Reed Seeks to Improve Tracing of Crime Guns to Aid Local Police Departments in Investigations
Crime Gun Tracing Act of 2015 will encourage RI law enforcement to utilize ATF's gun tracing system “eTrace” to target gun traffickers and solve more crimes
WASHINGTON, DC – To help crack down on gun violence and gun trafficking, U.S. Senator Jack Reed (D-RI) has joined with U.S. Senator Dick Durbin (D-IL) in introducing the Crime Gun Tracing Act of 2015, which would encourage law enforcement agencies to take advantage of federal resources available to support crime gun tracing, one of the most powerful crime fighting tools available to target gun trafficking networks and solve violent crimes.
When a firearm is recovered by a law enforcement agency in the course of a criminal investigation, the agency can submit information about the gun to the U.S. Bureau of Alcohol, Tobacco, Firearms and Explosives (ATF)’s National Tracing Center. The Center can trace the chain of custody of the gun from its manufacturer to first legal purchaser, which can help generate leads in criminal investigations and identify broader crime gun trends and trafficking patterns.
“Crime gun tracing is an important tool for law enforcement during criminal investigations, yielding critical evidence for unsolved crimes. These tools are exponentially more effective when they are widely used across jurisdictions. This commonsense legislation encourages police departments to utilize the ATF’s free online tracing program, eTrace, to report all guns recovered from crime scenes. Doing so will help investigators share information, solve more crimes, and shutdown illegal gun trafficking rings,” said Senator Reed.
Law enforcement agencies can sign up and utilize ATF’s eTrace system to submit crime gun trace requests over the internet at no charge and with minimal effort. In FY2014, the National Tracing Center conducted approximately 360,000 crime gun traces at the request of approximately 5,600 different law enforcement agencies. Today, less than a third of agencies nationwide have signed up to use eTrace, and not all agencies that have signed up are tracing all recovered crime guns. ATF also now offers a new eTrace feature called "Collective Data Sharing," which allows local law enforcement agencies to opt-in to sharing trace results with other local agencies in the state in order to better coordinate criminal and trafficking investigations. ATF has described crime gun tracing as a “cornerstone” of its efforts to combat gun crime.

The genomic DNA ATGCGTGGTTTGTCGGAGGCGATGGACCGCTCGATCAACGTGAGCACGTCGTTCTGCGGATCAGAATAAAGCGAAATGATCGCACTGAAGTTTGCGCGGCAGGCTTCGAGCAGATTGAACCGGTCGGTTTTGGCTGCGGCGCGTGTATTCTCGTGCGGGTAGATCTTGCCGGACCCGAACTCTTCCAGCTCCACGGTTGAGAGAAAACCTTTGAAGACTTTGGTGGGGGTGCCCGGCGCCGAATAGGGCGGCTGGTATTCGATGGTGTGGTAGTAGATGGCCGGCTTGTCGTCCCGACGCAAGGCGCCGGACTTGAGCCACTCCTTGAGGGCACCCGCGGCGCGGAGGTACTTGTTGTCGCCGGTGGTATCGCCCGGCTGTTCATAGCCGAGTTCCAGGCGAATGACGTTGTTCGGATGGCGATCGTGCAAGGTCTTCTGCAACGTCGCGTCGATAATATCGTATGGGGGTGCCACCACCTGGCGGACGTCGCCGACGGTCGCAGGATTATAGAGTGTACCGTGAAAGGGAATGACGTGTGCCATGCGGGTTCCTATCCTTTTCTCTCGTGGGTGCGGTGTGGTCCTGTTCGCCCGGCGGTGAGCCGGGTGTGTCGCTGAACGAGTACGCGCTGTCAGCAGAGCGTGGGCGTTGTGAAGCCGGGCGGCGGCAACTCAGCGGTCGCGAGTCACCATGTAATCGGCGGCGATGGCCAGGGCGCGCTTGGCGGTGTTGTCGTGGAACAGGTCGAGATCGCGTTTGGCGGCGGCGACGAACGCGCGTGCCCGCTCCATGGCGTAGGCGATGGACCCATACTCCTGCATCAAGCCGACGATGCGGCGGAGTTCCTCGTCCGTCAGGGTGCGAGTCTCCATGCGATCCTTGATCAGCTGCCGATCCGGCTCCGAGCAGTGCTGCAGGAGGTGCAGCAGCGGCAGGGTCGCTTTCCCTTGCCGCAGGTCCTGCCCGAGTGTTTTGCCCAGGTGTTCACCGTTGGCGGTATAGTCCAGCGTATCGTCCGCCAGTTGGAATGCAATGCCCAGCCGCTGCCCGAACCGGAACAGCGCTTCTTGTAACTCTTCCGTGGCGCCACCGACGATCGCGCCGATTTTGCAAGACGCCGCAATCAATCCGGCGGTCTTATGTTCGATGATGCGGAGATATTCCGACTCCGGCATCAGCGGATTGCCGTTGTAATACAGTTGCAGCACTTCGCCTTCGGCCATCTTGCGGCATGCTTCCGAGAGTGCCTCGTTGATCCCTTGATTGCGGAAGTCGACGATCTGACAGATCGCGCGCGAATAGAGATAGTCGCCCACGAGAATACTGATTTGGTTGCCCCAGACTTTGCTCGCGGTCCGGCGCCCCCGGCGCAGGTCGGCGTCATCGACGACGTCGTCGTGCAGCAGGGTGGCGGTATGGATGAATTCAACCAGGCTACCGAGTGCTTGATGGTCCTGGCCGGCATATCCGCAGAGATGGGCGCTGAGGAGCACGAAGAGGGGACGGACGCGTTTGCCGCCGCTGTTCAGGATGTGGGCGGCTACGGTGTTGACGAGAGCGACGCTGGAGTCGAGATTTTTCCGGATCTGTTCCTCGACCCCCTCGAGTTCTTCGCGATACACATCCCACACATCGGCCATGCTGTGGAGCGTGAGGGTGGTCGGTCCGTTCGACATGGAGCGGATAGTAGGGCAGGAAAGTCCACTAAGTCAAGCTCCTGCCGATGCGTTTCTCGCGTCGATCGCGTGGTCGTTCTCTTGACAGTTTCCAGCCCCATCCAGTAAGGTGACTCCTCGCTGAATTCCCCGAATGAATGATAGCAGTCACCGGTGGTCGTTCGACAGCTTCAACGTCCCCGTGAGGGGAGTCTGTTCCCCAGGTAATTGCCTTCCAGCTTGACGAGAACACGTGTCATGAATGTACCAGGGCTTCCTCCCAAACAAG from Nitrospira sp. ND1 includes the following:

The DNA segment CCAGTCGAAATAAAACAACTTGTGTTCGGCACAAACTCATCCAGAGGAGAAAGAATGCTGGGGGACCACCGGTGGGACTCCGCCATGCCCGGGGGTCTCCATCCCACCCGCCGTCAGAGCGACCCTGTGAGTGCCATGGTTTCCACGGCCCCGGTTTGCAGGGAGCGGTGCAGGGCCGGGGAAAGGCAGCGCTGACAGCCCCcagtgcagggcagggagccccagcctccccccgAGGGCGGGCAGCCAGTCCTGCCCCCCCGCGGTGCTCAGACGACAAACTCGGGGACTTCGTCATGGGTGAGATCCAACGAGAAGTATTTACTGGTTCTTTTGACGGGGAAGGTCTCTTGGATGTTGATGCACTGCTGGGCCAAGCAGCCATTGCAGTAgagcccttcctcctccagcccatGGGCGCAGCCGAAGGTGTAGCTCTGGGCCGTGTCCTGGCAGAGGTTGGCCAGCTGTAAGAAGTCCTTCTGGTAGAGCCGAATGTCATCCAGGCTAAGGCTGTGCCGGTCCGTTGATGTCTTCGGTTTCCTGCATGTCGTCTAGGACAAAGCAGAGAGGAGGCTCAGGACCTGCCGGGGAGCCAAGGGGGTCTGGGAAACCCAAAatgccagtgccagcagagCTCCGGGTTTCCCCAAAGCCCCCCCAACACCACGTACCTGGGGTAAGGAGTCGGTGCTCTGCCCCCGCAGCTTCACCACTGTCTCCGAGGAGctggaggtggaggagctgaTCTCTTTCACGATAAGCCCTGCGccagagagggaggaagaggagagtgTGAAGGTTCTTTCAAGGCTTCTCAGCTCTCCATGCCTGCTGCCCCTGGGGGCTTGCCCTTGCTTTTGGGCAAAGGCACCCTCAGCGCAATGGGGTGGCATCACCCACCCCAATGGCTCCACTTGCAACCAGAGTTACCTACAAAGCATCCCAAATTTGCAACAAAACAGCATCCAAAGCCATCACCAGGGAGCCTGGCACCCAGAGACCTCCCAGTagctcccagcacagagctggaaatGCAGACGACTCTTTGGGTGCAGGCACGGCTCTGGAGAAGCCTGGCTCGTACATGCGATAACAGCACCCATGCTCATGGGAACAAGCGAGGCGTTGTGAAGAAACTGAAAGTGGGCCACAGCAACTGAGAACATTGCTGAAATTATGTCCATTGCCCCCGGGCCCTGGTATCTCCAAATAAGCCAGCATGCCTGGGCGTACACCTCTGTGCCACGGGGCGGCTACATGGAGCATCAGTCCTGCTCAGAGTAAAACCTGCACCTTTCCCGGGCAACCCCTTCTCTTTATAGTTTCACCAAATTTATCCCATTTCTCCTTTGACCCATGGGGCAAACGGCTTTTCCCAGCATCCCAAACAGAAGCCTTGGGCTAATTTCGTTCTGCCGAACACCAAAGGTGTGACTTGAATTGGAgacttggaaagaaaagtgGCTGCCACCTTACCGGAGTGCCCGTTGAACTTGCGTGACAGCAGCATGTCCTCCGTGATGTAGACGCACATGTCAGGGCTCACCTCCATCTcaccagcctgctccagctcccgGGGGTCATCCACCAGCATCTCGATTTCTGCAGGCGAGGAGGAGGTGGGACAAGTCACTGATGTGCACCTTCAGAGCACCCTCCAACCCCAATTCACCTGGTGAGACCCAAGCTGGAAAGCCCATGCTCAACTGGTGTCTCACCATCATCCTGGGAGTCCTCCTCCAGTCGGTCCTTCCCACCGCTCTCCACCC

A June 2014 analysis by ProPublica used ATF statistics to find that in 2012, authorities ran traces on 209 crime guns in Rhode Island and of those, 83, or 39.7 percent, were originally purchased outside the state and brought into RI, including 17 crime guns from Massachusetts and 8 from Florida. Last year, Rhode Island law enforcement traced over 380 crime guns and more than 130 guns have been traced so far in 2015. ATF reports that so far, 10 Rhode Island law enforcement agencies are using eTrace in the course of crime gun investigations.
The Crime Gun Tracing Act will incentivize law enforcement agencies to report 100 percent of their recovered crime guns to the National Tracing Center. The bill encourages law enforcement agencies to comply by amending the application form for the federal Community Oriented Policing Services (COPS) grant program to require law enforcement applicants to specify:
(1) how many crime guns they recovered in the last year;
(2) how many of those guns they submitted to ATF for tracing; and
(3) the reason why any recovered guns were not submitted.
The bill would then create a grant preference in awarding COPS grants, where feasible, to applicants that have submitted all of their crime guns recovered in the last year to ATF for tracing. An accommodation is made for certain circumstances, such as when a small police department did not recover any crime guns in the previous year and had no guns to report.
Solving violent gun crimes and targeting crime gun trafficking networks are among law enforcement’s highest priorities. Increased use of crime gun tracing will help law enforcement catch criminals and shut down illegal trafficking organizations.
A report by the Center for American Progress published in the fall of 2014 analyzed statistics from the U.S. Centers for Disease Control (CDC) and found that from 2002 to 2011, 436 people were killed with guns in Rhode Island. According to CDC statistics, 56 Rhode Islanders, or 5.3 per 100,000, were killed with a gun in 2013 alone.